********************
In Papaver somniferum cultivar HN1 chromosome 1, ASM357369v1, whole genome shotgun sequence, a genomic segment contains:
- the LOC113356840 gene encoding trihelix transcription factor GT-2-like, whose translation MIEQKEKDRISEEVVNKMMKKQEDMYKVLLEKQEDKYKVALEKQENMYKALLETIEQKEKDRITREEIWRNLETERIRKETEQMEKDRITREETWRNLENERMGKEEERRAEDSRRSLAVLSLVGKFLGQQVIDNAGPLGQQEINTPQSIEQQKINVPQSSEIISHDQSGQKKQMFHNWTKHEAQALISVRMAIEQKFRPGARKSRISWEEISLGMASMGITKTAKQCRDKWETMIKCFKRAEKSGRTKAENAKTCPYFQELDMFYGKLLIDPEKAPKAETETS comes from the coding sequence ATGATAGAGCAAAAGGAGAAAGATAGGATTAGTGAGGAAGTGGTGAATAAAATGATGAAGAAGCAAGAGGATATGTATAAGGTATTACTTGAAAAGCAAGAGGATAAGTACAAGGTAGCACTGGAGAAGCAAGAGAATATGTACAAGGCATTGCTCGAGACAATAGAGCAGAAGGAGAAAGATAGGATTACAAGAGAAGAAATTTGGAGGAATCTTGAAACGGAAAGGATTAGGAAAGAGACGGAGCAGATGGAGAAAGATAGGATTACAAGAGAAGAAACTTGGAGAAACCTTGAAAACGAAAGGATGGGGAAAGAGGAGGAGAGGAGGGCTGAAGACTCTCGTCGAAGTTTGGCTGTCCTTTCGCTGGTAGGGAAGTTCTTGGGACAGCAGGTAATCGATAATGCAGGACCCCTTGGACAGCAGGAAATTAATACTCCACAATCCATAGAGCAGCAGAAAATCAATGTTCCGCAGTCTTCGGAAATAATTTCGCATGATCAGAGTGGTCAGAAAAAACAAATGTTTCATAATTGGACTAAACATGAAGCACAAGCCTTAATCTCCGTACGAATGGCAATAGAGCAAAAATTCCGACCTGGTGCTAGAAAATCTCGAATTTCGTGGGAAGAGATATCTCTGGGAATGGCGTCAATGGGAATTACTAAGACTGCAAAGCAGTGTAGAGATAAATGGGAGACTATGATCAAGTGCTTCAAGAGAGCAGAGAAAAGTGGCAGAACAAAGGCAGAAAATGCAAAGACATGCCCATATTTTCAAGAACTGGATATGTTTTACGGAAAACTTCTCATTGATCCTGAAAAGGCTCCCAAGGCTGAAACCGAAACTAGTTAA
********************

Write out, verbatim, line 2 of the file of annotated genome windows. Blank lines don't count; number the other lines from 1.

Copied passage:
- the LOC113356840 gene encoding trihelix transcription factor GT-2-like, whose translation MIEQKEKDRISEEVVNKMMKKQEDMYKVLLEKQEDKYKVALEKQENMYKALLETIEQKEKDRITREEIWRNLETERIRKETEQMEKDRITREETWRNLENERMGKEEERRAEDSRRSLAVLSLVGKFLGQQVIDNAGPLGQQEINTPQSIEQQKINVPQSSEIISHDQSGQKKQMFHNWTKHEAQALISVRMAIEQKFRPGARKSRISWEEISLGMASMGITKTAKQCRDKWETMIKCFKRAEKSGRTKAENAKTCPYFQELDMFYGKLLIDPEKAPKAETETS comes from the coding sequence ATGATAGAGCAAAAGGAGAAAGATAGGATTAGTGAGGAAGTGGTGAATAAAATGATGAAGAAGCAAGAGGATATGTATAAGGTATTACTTGAAAAGCAAGAGGATAAGTACAAGGTAGCACTGGAGAAGCAAGAGAATATGTACAAGGCATTGCTCGAGACAATAGAGCAGAAGGAGAAAGATAGGATTACAAGAGAAGAAATTTGGAGGAATCTTGAAACGGAAAGGATTAGGAAAGAGACGGAGCAGATGGAGAAAGATAGGATTACAAGAGAAGAAACTTGGAGAAACCTTGAAAACGAAAGGATGGGGAAAGAGGAGGAGAGGAGGGCTGAAGACTCTCGTCGAAGTTTGGCTGTCCTTTCGCTGGTAGGGAAGTTCTTGGGACAGCAGGTAATCGATAATGCAGGACCCCTTGGACAGCAGGAAATTAATACTCCACAATCCATAGAGCAGCAGAAAATCAATGTTCCGCAGTCTTCGGAAATAATTTCGCATGATCAGAGTGGTCAGAAAAAACAAATGTTTCATAATTGGACTAAACATGAAGCACAAGCCTTAATCTCCGTACGAATGGCAATAGAGCAAAAATTCCGACCTGGTGCTAGAAAATCTCGAATTTCGTGGGAAGAGATATCTCTGGGAATGGCGTCAATGGGAATTACTAAGACTGCAAAGCAGTGTAGAGATAAATGGGAGACTATGATCAAGTGCTTCAAGAGAGCAGAGAAAAGTGGCAGAACAAAGGCAGAAAATGCAAAGACATGCCCATATTTTCAAGAACTGGATATGTTTTACGGAAAACTTCTCATTGATCCTGAAAAGGCTCCCAAGGCTGAAACCGAAACTAGTTAA